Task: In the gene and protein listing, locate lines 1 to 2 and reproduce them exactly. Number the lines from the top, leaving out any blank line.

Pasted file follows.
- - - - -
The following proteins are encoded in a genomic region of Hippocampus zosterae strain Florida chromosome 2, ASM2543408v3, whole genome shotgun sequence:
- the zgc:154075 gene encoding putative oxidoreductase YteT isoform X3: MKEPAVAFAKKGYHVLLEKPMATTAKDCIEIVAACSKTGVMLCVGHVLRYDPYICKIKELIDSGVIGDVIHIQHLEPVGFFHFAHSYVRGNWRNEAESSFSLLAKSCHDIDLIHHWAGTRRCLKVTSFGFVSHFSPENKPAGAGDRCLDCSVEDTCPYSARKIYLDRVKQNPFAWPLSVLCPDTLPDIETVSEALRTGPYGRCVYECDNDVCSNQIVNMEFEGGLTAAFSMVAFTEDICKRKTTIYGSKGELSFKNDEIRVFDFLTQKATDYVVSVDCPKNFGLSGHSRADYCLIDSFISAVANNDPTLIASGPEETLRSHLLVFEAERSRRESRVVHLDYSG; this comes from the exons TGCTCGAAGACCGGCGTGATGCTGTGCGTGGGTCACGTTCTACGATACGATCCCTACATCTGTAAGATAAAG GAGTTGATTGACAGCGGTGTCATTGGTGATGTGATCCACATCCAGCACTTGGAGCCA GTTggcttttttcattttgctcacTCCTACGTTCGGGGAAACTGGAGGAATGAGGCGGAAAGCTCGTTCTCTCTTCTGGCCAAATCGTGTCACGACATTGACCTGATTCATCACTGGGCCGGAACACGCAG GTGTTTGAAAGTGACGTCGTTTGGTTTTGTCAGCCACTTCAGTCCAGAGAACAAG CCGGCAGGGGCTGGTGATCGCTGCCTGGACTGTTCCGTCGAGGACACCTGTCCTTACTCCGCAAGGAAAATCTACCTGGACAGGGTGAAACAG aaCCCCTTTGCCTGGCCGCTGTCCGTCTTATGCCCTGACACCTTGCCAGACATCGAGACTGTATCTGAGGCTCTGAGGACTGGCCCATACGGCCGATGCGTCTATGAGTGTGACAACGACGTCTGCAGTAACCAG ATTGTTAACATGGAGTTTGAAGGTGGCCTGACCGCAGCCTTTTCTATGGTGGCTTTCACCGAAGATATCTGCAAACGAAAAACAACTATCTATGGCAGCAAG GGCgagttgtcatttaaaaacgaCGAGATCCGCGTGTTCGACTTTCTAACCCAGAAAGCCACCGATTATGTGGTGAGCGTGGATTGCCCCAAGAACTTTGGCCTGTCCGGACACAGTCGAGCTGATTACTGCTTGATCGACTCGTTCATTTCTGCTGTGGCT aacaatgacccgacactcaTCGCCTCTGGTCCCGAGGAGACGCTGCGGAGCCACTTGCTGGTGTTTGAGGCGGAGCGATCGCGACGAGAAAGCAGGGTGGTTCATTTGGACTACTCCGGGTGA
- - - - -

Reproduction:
The following proteins are encoded in a genomic region of Hippocampus zosterae strain Florida chromosome 2, ASM2543408v3, whole genome shotgun sequence:
- the zgc:154075 gene encoding putative oxidoreductase YteT isoform X3: MKEPAVAFAKKGYHVLLEKPMATTAKDCIEIVAACSKTGVMLCVGHVLRYDPYICKIKELIDSGVIGDVIHIQHLEPVGFFHFAHSYVRGNWRNEAESSFSLLAKSCHDIDLIHHWAGTRRCLKVTSFGFVSHFSPENKPAGAGDRCLDCSVEDTCPYSARKIYLDRVKQNPFAWPLSVLCPDTLPDIETVSEALRTGPYGRCVYECDNDVCSNQIVNMEFEGGLTAAFSMVAFTEDICKRKTTIYGSKGELSFKNDEIRVFDFLTQKATDYVVSVDCPKNFGLSGHSRADYCLIDSFISAVANNDPTLIASGPEETLRSHLLVFEAERSRRESRVVHLDYSG; this comes from the exons TGCTCGAAGACCGGCGTGATGCTGTGCGTGGGTCACGTTCTACGATACGATCCCTACATCTGTAAGATAAAG GAGTTGATTGACAGCGGTGTCATTGGTGATGTGATCCACATCCAGCACTTGGAGCCA GTTggcttttttcattttgctcacTCCTACGTTCGGGGAAACTGGAGGAATGAGGCGGAAAGCTCGTTCTCTCTTCTGGCCAAATCGTGTCACGACATTGACCTGATTCATCACTGGGCCGGAACACGCAG GTGTTTGAAAGTGACGTCGTTTGGTTTTGTCAGCCACTTCAGTCCAGAGAACAAG CCGGCAGGGGCTGGTGATCGCTGCCTGGACTGTTCCGTCGAGGACACCTGTCCTTACTCCGCAAGGAAAATCTACCTGGACAGGGTGAAACAG aaCCCCTTTGCCTGGCCGCTGTCCGTCTTATGCCCTGACACCTTGCCAGACATCGAGACTGTATCTGAGGCTCTGAGGACTGGCCCATACGGCCGATGCGTCTATGAGTGTGACAACGACGTCTGCAGTAACCAG ATTGTTAACATGGAGTTTGAAGGTGGCCTGACCGCAGCCTTTTCTATGGTGGCTTTCACCGAAGATATCTGCAAACGAAAAACAACTATCTATGGCAGCAAG GGCgagttgtcatttaaaaacgaCGAGATCCGCGTGTTCGACTTTCTAACCCAGAAAGCCACCGATTATGTGGTGAGCGTGGATTGCCCCAAGAACTTTGGCCTGTCCGGACACAGTCGAGCTGATTACTGCTTGATCGACTCGTTCATTTCTGCTGTGGCT aacaatgacccgacactcaTCGCCTCTGGTCCCGAGGAGACGCTGCGGAGCCACTTGCTGGTGTTTGAGGCGGAGCGATCGCGACGAGAAAGCAGGGTGGTTCATTTGGACTACTCCGGGTGA